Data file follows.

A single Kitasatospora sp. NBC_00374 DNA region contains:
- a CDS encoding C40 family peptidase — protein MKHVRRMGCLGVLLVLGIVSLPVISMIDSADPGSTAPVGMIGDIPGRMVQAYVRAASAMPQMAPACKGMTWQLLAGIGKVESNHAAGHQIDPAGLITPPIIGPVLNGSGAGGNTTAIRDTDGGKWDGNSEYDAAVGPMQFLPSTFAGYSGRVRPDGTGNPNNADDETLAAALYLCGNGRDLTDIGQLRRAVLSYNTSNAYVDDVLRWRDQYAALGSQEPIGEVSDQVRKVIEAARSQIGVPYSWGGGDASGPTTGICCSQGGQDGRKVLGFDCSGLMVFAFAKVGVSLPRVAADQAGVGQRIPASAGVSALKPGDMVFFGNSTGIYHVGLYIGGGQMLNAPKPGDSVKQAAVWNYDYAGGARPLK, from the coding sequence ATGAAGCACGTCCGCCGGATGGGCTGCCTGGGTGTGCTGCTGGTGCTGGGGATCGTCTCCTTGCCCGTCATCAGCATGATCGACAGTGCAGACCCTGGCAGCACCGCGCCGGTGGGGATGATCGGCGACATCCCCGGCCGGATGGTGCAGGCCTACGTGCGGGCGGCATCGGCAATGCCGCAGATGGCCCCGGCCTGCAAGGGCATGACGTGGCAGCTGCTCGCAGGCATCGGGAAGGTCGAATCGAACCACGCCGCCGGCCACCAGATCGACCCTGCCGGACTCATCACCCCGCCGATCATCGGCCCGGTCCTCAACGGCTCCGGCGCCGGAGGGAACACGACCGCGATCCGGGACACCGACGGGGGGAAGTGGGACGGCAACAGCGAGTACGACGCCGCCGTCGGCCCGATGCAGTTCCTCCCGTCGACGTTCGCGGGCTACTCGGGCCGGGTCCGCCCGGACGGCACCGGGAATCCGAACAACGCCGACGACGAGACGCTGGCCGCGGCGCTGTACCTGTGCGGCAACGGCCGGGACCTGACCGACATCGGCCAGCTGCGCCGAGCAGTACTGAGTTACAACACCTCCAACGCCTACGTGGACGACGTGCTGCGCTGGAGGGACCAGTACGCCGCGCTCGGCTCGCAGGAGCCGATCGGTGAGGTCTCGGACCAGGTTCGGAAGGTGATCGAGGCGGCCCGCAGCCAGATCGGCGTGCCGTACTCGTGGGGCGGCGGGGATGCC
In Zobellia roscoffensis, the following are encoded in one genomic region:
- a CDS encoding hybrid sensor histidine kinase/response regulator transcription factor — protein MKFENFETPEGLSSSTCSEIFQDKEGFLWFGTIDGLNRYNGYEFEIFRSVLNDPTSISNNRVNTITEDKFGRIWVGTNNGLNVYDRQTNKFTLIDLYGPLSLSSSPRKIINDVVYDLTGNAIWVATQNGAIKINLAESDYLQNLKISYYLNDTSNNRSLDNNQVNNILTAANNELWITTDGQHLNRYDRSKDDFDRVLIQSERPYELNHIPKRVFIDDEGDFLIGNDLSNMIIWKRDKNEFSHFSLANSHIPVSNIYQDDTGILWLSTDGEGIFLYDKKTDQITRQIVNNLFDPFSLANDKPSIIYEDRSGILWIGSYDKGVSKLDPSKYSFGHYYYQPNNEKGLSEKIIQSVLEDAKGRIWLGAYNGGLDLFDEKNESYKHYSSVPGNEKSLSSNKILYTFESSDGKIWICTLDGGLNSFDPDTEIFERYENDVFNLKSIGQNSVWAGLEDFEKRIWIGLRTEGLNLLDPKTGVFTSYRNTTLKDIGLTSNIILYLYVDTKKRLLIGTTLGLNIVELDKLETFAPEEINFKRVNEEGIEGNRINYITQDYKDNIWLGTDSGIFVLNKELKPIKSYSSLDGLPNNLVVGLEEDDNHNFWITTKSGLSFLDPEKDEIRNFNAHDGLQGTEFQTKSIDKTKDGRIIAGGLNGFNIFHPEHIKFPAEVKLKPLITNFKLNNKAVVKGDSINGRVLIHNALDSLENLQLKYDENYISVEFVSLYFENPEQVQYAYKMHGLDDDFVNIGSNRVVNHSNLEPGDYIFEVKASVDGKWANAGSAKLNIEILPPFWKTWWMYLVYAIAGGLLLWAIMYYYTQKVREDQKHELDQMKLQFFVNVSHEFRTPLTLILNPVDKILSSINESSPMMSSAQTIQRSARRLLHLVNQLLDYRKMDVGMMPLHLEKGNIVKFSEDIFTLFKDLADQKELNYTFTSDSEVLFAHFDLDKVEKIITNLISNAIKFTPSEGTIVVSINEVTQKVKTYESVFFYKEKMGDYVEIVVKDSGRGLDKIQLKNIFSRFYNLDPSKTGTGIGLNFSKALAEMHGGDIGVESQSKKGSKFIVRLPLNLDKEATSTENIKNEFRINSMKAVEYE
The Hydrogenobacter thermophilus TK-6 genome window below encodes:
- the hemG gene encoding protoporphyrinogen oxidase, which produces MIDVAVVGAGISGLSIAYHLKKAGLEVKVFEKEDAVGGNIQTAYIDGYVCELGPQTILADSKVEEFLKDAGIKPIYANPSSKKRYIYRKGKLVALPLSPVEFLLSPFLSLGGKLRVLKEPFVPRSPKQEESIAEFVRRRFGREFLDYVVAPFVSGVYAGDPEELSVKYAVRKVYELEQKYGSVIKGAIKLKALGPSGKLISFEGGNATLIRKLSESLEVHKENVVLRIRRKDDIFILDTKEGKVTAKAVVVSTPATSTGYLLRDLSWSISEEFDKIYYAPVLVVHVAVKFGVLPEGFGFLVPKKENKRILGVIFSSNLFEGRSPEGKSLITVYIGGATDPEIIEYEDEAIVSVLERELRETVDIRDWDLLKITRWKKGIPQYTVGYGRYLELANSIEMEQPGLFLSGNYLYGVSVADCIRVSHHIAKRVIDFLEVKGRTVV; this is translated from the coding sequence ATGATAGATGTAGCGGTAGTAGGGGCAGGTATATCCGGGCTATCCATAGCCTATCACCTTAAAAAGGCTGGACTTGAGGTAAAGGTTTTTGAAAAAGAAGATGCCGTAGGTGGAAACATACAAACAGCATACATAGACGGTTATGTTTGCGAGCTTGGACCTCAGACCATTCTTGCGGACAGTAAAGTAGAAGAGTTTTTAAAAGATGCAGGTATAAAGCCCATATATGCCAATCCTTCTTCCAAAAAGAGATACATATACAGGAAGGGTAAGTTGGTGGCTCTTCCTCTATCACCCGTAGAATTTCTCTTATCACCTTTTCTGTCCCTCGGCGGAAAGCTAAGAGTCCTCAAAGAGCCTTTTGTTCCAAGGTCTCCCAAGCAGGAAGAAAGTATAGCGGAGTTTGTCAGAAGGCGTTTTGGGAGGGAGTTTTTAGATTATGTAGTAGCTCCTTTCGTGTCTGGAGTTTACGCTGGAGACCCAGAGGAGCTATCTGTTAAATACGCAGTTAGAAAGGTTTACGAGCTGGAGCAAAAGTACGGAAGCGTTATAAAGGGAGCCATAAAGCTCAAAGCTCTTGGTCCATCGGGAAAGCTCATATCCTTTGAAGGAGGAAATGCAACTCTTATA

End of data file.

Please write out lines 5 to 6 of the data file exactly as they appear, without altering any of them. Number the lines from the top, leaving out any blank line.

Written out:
The Hydrogenobacter thermophilus TK-6 genome window below encodes:
- the hemG gene encoding protoporphyrinogen oxidase, which produces MIDVAVVGAGISGLSIAYHLKKAGLEVKVFEKEDAVGGNIQTAYIDGYVCELGPQTILADSKVEEFLKDAGIKPIYANPSSKKRYIYRKGKLVALPLSPVEFLLSPFLSLGGKLRVLKEPFVPRSPKQEESIAEFVRRRFGREFLDYVVAPFVSGVYAGDPEELSVKYAVRKVYELEQKYGSVIKGAIKLKALGPSGKLISFEGGNATLIRKLSESLEVHKENVVLRIRRKDDIFILDTKEGKVTAKAVVVSTPATSTGYLLRDLSWSISEEFDKIYYAPVLVVHVAVKFGVLPEGFGFLVPKKENKRILGVIFSSNLFEGRSPEGKSLITVYIGGATDPEIIEYEDEAIVSVLERELRETVDIRDWDLLKITRWKKGIPQYTVGYGRYLELANSIEMEQPGLFLSGNYLYGVSVADCIRVSHHIAKRVIDFLEVKGRTVV; this is translated from the coding sequence ATGATAGATGTAGCGGTAGTAGGGGCAGGTATATCCGGGCTATCCATAGCCTATCACCTTAAAAAGGCTGGACTTGAGGTAAAGGTTTTTGAAAAAGAAGATGCCGTAGGTGGAAACATACAAACAGCATACATAGACGGTTATGTTTGCGAGCTTGGACCTCAGACCATTCTTGCGGACAGTAAAGTAGAAGAGTTTTTAAAAGATGCAGGTATAAAGCCCATATATGCCAATCCTTCTTCCAAAAAGAGATACATATACAGGAAGGGTAAGTTGGTGGCTCTTCCTCTATCACCCGTAGAATTTCTCTTATCACCTTTTCTGTCCCTCGGCGGAAAGCTAAGAGTCCTCAAAGAGCCTTTTGTTCCAAGGTCTCCCAAGCAGGAAGAAAGTATAGCGGAGTTTGTCAGAAGGCGTTTTGGGAGGGAGTTTTTAGATTATGTAGTAGCTCCTTTCGTGTCTGGAGTTTACGCTGGAGACCCAGAGGAGCTATCTGTTAAATACGCAGTTAGAAAGGTTTACGAGCTGGAGCAAAAGTACGGAAGCGTTATAAAGGGAGCCATAAAGCTCAAAGCTCTTGGTCCATCGGGAAAGCTCATATCCTTTGAAGGAGGAAATGCAACTCTTATA